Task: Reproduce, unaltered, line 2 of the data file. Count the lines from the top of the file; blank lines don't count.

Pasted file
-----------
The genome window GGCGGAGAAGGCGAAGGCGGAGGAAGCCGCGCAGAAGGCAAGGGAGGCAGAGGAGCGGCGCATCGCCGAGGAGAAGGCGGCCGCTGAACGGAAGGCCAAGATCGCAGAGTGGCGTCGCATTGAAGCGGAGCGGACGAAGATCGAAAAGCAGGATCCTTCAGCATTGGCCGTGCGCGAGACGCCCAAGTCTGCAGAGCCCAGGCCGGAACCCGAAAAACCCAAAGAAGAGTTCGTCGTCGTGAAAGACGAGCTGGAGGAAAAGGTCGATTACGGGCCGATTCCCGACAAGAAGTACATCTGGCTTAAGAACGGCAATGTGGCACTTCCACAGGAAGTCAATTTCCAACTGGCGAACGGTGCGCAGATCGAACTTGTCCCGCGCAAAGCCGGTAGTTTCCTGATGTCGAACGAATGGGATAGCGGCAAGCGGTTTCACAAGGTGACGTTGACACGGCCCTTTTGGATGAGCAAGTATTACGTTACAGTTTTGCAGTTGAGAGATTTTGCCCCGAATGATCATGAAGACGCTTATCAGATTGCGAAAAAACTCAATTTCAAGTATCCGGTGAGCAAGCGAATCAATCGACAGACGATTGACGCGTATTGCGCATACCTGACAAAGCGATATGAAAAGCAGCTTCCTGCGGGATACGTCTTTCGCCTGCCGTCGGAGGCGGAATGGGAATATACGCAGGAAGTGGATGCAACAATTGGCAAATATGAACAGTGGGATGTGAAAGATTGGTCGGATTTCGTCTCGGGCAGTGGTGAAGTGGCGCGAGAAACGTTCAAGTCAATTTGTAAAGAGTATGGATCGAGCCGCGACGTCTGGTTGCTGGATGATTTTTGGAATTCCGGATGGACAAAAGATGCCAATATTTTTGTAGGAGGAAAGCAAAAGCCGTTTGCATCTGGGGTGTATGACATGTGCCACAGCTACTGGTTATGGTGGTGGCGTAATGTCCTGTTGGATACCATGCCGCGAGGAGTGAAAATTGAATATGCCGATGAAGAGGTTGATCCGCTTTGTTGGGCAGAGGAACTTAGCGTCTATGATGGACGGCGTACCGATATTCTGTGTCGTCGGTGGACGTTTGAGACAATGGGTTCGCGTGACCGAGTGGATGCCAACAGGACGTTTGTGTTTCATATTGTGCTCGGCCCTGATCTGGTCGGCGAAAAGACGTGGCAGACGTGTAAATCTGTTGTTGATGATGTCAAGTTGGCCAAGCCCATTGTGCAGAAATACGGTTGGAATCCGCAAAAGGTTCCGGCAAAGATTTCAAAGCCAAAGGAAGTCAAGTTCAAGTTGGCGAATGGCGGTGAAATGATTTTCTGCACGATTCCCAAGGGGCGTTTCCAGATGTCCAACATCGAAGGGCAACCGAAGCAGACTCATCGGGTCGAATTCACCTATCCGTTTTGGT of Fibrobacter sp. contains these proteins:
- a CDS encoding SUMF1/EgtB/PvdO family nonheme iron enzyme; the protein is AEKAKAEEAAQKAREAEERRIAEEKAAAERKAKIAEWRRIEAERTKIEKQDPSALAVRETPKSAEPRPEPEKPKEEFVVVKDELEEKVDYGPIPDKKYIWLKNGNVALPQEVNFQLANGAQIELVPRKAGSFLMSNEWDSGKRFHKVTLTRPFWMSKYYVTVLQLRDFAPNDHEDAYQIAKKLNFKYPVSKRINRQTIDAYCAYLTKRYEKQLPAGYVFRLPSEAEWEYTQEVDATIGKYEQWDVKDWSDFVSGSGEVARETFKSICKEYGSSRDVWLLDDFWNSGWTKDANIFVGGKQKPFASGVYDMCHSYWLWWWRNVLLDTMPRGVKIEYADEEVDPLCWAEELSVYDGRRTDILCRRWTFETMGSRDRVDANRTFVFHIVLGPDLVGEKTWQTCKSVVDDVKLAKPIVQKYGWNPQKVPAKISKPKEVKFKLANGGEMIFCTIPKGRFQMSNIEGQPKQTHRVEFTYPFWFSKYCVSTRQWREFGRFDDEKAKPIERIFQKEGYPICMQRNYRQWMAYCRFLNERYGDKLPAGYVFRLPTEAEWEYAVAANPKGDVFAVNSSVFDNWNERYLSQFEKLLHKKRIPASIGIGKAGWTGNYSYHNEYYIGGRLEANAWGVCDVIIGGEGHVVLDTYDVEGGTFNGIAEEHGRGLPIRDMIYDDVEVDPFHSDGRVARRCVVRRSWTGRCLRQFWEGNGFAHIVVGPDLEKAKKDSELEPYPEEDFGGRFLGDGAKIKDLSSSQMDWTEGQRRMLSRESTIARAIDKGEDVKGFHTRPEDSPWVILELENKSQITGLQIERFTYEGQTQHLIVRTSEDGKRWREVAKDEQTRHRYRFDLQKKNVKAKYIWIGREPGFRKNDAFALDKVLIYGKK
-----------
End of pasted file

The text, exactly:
- a CDS encoding SUMF1/EgtB/PvdO family nonheme iron enzyme; the protein is AEKAKAEEAAQKAREAEERRIAEEKAAAERKAKIAEWRRIEAERTKIEKQDPSALAVRETPKSAEPRPEPEKPKEEFVVVKDELEEKVDYGPIPDKKYIWLKNGNVALPQEVNFQLANGAQIELVPRKAGSFLMSNEWDSGKRFHKVTLTRPFWMSKYYVTVLQLRDFAPNDHEDAYQIAKKLNFKYPVSKRINRQTIDAYCAYLTKRYEKQLPAGYVFRLPSEAEWEYTQEVDATIGKYEQWDVKDWSDFVSGSGEVARETFKSICKEYGSSRDVWLLDDFWNSGWTKDANIFVGGKQKPFASGVYDMCHSYWLWWWRNVLLDTMPRGVKIEYADEEVDPLCWAEELSVYDGRRTDILCRRWTFETMGSRDRVDANRTFVFHIVLGPDLVGEKTWQTCKSVVDDVKLAKPIVQKYGWNPQKVPAKISKPKEVKFKLANGGEMIFCTIPKGRFQMSNIEGQPKQTHRVEFTYPFWFSKYCVSTRQWREFGRFDDEKAKPIERIFQKEGYPICMQRNYRQWMAYCRFLNERYGDKLPAGYVFRLPTEAEWEYAVAANPKGDVFAVNSSVFDNWNERYLSQFEKLLHKKRIPASIGIGKAGWTGNYSYHNEYYIGGRLEANAWGVCDVIIGGEGHVVLDTYDVEGGTFNGIAEEHGRGLPIRDMIYDDVEVDPFHSDGRVARRCVVRRSWTGRCLRQFWEGNGFAHIVVGPDLEKAKKDSELEPYPEEDFGGRFLGDGAKIKDLSSSQMDWTEGQRRMLSRESTIARAIDKGEDVKGFHTRPEDSPWVILELENKSQITGLQIERFTYEGQTQHLIVRTSEDGKRWREVAKDEQTRHRYRFDLQKKNVKAKYIWIGREPGFRKNDAFALDKVLIYGKK